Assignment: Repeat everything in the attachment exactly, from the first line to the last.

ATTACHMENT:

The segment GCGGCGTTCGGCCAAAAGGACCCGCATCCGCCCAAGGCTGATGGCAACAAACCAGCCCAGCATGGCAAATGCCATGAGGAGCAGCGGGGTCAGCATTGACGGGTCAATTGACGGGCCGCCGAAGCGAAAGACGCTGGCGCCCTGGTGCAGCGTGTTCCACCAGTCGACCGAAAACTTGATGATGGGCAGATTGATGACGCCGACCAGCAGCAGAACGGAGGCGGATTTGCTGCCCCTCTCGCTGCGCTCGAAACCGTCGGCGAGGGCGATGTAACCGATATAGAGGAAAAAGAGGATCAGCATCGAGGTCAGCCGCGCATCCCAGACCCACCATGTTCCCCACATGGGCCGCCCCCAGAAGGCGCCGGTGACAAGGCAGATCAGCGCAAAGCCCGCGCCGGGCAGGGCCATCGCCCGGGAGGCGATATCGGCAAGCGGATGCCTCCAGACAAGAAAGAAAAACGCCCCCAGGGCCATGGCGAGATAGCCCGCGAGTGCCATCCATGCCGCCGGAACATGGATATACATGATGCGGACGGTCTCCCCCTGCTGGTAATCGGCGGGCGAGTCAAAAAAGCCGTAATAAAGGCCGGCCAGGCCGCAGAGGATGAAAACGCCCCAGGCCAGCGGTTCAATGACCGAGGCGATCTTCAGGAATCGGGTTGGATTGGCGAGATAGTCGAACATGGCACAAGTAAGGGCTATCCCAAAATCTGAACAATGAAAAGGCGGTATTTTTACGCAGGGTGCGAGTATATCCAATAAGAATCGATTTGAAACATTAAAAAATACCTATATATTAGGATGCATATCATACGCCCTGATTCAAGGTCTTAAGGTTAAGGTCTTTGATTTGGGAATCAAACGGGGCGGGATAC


The segment GCGGCGTTCGGCCAAAAGGACCCGCATCCGCCCAAGGCTGATGGCAACAAACCAGCCCAGCATGGCAAATGCCATGAGGAGCAGCGGGGTCAGCATTGACGGGTCAATTGACGGGCCGCCGAAGCGAAAGACGCTGGCGCCCTGGTGCAGCGTGTTCCACCAGTCGACCGAAAACTTGATGATGGGCAGATTGATGACGCCGACCAGCAGCAGAACGGAGGCGGATTTGCTGCCCCTCTCGCTGCGCTCGAAACCGTCGGCGAGGGCGATGTAACCGATATAGAGGAAAAAGAGGATCAGCATCGAGGTCAGCCGCGCATCCCAGACCCACCATGTTCCCCACATGGGCCGCCCCCAGAAGGCGCCGGTGACAAGGCAGATCAGCGCAAAGCCCGCGCCGGGCAGGGCCATCGCCCGGGAGGCGATATCGGCAAGCGGATGCCTCCAGACAAGAAAGAAAAACGCCCCCAGGGCCATGGCGAGATAGCCCGCGAGTGCCATCCATGCCGCCGGAACATGGATATACATGATGCGGACGGTCTCCCCCTGCTGGTAATCGGCGGGCGAGTCAAAAAAGCCGTAATAAAGGCCGGCCAGGCCGCAGAGGATGAAAACGCCCCAGGCCAGCGGTTCAATGACCGAGGCGATCTTCAGGAATCGGGTTGGATTGGCGAGATAGTCGAACATGGCACAAGTAAGGGCTATCCCAAAATCTGAACAATGAAAAGGCGGTATTTTTACGCAGGGTGCGAGTATATCCAATAAGAATCGATTTGAAACATTAAAAAATACCTATATATTAGGATGCATATCATACGCCCTGATTCAAGGTCTTAAGGTTAAGGTCTTTGATTTGGGAATCAAACGGGGCGGGATAC